Interesting post Gary. Heck, I did not know you were a celebrity ! Your friend that got rich from the weather channel got in some good licks ! Good for him.

    2013 LX 570 2010 LS 460 2002 Tacoma 4x4

  • steverstever YooperlandPosts: 39,993

    How thick is it?

    Having had time to pay much attention but did notice this tidbit at weatherunderground.

    Warmest November since records began in 1880

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  • gagricegagrice San DiegoPosts: 28,850
    edited January 3

    I have a hard time trusting any data that comes from people that can lose their job for telling the truth. That would include EPA, NOAA, NASA, NSDC etc etc

    **For all you idiots that think climate skeptics are lavishly funded by ‘Big Oil’, read this Posted on January 3, 2014 by Guest Blogger ** Michael Mann, take note. One of the most ridiculous claims made by climate alarmists is that skeptics get huge gobs of oil coated money. For example, there is the recent claim:

    _Billion-dollar climate denial network exposed

    An extensive study into the financial networks that support groups denying the science behind climate change and opposing political action has found a vast, secretive web of think tanks and industry associations, bankrolled by conservative billionaires.

    "I call it the climate-change counter movement,” study author Robert Brulle, who published his results in the journal Climatic Change, told the Guardian. “It is not just a couple of rogue individuals doing this. This is a large-scale political effort.”_

    I’m sure if there was such money to go around, this event today would not be happening. Read this.

    http://bobtisdale.wordpress.com/2014/01/03/im-retiring-from-full-time-climate-change-blogging/

  • gagricegagrice San DiegoPosts: 28,850

    New truths about Antarctic revealed:

    Dr Pierre Dutrieux of the BAS adds, bluntly:

    "We found ocean melting of the glacier was the lowest ever recorded, and less than half of that observed in 2010. This enormous, and unexpected, variability contradicts the widespread view that a simple and steady ocean warming in the region is eroding the West Antarctic Ice Sheet."

    The Science paper can be read by subscribers to the journal here. The BAS announcement of the results can be read here. Readers unfamiliar with the rules of the climate game should note that the term "climate variability" as used in those documents means for this purpose "climate effects not caused by humans"

    http://www.theregister.co.uk/2014/01/03/antarctic_ice_shelf_melt_lowest_ever_recorded_just_not_much_affected_by_global_warming/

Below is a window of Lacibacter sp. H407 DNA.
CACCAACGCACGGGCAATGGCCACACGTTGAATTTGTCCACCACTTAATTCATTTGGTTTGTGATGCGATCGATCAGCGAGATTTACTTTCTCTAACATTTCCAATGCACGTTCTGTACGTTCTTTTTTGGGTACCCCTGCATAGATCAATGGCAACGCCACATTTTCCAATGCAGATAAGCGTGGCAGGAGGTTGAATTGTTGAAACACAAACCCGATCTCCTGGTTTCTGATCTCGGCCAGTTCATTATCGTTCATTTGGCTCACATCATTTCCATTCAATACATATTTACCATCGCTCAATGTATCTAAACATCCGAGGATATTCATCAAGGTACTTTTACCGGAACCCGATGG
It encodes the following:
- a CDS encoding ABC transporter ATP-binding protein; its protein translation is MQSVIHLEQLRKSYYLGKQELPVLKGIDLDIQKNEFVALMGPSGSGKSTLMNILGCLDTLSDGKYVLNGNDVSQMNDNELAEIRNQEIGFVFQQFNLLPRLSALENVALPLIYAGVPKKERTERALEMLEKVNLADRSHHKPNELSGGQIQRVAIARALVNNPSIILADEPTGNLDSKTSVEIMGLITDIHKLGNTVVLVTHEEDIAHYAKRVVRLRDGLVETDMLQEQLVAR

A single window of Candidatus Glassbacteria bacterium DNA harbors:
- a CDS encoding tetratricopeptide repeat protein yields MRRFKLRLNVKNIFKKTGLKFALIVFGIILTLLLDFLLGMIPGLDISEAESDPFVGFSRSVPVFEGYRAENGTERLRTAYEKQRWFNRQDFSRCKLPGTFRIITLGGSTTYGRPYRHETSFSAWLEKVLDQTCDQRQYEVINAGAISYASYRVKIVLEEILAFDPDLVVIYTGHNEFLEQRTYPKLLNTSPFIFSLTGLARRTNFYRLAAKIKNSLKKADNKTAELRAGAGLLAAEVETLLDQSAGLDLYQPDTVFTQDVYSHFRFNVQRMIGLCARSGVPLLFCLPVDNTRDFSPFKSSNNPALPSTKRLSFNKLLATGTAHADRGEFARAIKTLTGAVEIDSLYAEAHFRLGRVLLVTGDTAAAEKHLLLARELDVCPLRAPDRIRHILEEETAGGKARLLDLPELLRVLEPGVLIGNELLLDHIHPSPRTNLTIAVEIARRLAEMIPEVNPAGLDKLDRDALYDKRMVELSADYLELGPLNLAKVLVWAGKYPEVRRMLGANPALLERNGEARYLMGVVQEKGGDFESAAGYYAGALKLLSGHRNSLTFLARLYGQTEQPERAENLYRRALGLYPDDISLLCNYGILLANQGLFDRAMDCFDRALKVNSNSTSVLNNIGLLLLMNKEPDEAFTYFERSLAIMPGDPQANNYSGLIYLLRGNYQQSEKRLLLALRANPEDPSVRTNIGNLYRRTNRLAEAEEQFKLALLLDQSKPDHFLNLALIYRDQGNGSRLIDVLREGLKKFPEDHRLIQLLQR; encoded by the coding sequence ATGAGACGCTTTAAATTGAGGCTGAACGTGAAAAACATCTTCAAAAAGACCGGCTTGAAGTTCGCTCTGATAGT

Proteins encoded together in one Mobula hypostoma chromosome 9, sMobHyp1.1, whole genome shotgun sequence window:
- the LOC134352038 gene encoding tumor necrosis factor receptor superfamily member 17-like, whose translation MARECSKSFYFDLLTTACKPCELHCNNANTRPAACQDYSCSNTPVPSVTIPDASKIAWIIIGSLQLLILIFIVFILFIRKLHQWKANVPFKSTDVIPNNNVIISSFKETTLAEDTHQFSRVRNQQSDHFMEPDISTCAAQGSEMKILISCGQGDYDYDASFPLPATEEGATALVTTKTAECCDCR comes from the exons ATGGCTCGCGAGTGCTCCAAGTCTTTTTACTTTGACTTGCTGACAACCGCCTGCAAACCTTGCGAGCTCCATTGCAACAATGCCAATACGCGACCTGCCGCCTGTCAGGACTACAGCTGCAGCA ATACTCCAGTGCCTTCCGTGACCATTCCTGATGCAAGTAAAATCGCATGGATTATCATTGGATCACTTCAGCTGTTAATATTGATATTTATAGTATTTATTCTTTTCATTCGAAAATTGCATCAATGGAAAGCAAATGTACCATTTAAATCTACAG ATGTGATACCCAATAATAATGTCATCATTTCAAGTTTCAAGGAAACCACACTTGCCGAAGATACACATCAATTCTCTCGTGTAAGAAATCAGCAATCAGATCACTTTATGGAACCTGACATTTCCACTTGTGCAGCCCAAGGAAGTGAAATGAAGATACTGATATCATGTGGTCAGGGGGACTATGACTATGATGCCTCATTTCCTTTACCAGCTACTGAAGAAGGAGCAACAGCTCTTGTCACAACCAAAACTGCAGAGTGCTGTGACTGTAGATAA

• steverstever YooperlandPosts: 39,993
    edited January 4

    Interesting, since it's so "close" to Oz.

    Australia swelters under a sham climate change policy after hottest year on record

    That's from theguardian.com in the UK. Wonder how their politics come down compared to theregister.com. B) (No love lost per wikipedia).

    I gotta go with the Guardian - they're textile people. :)

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  • gagricegagrice San DiegoPosts: 28,850
    edited January 4

    What I find interesting with the anti coal arguments, are the fact that most scientists say the SoX put out by burning coal has contributed to the cooling. I have no doubt the climate is changing, some places warmer others cooler. I just don't buy the political anthropological blame for the changes. We have killed a large part of our ability to compete in the 21st century by going along with the political agenda on cutting coal & killing mining of essential REEs. Then the same people whine about the Chinese building our solar panels and wind generators. Well duh, what did they expect?

  • steverstever YooperlandPosts: 39,993

    What's really interesting to me, perhaps not much affecting global warming, is that people aren't driving as much nor are they buying as many cars as they did.

    And if apps like Uber take off, combined with autonomous cars, more Zipcars, etc., private car sales may really fall off. Not to mention bus and taxi use. The side effect could be lower emissions.

    Here's a more recent Uber story, also from Wired.

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  • gagricegagrice San DiegoPosts: 28,850

    I hope you are right because I HATE sharing the road with all those people. :) I personally look for the economy to really tank this year and those rosy projections for more car sales will fall short. Our jobless rate has NOT fallen, only people giving up. They are not included. I know 3 young people that have looked for over 2 years for a job. Two are college grads. The entry level employers don't want to give them a job they may bail out of in a few months. All living at home along with millions of other 18-30 year olds. I blame a lot of our lousy economy on the ECO NUTS pushing the illusive green agenda. It has NOT produced enough jobs to spit at.

  • gagricegagrice San DiegoPosts: 28,850

    Help is on the way. Why did the Aussies and Ruskies take so long to ask for help?